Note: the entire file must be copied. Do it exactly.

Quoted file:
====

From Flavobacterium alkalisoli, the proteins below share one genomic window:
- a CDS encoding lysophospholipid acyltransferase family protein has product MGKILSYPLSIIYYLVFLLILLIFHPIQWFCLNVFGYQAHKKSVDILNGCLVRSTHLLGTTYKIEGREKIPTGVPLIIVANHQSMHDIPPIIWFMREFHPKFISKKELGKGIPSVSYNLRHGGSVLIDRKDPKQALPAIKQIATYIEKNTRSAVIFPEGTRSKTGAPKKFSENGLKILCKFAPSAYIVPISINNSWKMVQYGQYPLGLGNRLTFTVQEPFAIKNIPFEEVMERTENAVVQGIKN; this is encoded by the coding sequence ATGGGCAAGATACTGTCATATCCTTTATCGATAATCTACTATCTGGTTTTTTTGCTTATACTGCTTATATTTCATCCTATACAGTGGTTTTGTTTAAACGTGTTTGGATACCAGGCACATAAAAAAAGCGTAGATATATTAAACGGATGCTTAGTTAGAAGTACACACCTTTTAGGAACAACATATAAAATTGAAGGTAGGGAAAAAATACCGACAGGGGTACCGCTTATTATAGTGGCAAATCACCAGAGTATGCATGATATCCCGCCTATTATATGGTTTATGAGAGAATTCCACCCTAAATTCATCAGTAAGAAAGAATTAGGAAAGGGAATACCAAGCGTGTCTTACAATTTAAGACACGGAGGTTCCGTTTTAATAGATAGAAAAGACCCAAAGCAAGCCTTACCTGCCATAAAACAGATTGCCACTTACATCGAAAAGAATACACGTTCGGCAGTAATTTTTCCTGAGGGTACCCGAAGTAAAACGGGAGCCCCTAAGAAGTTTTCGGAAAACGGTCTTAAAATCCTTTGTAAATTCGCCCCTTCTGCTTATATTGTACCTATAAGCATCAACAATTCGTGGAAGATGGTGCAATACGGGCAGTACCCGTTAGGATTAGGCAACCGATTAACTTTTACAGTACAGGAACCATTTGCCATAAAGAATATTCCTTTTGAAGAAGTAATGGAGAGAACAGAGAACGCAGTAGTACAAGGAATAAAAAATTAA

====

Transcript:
From Flavobacterium alkalisoli, the proteins below share one genomic window:
- a CDS encoding lysophospholipid acyltransferase family protein has product MGKILSYPLSIIYYLVFLLILLIFHPIQWFCLNVFGYQAHKKSVDILNGCLVRSTHLLGTTYKIEGREKIPTGVPLIIVANHQSMHDIPPIIWFMREFHPKFISKKELGKGIPSVSYNLRHGGSVLIDRKDPKQALPAIKQIATYIEKNTRSAVIFPEGTRSKTGAPKKFSENGLKILCKFAPSAYIVPISINNSWKMVQYGQYPLGLGNRLTFTVQEPFAIKNIPFEEVMERTENAVVQGIKN; this is encoded by the coding sequence ATGGGCAAGATACTGTCATATCCTTTATCGATAATCTACTATCTGGTTTTTTTGCTTATACTGCTTATATTTCATCCTATACAGTGGTTTTGTTTAAACGTGTTTGGATACCAGGCACATAAAAAAAGCGTAGATATATTAAACGGATGCTTAGTTAGAAGTACACACCTTTTAGGAACAACATATAAAATTGAAGGTAGGGAAAAAATACCGACAGGGGTACCGCTTATTATAGTGGCAAATCACCAGAGTATGCATGATATCCCGCCTATTATATGGTTTATGAGAGAATTCCACCCTAAATTCATCAGTAAGAAAGAATTAGGAAAGGGAATACCAAGCGTGTCTTACAATTTAAGACACGGAGGTTCCGTTTTAATAGATAGAAAAGACCCAAAGCAAGCCTTACCTGCCATAAAACAGATTGCCACTTACATCGAAAAGAATACACGTTCGGCAGTAATTTTTCCTGAGGGTACCCGAAGTAAAACGGGAGCCCCTAAGAAGTTTTCGGAAAACGGTCTTAAAATCCTTTGTAAATTCGCCCCTTCTGCTTATATTGTACCTATAAGCATCAACAATTCGTGGAAGATGGTGCAATACGGGCAGTACCCGTTAGGATTAGGCAACCGATTAACTTTTACAGTACAGGAACCATTTGCCATAAAGAATATTCCTTTTGAAGAAGTAATGGAGAGAACAGAGAACGCAGTAGTACAAGGAATAAAAAATTAA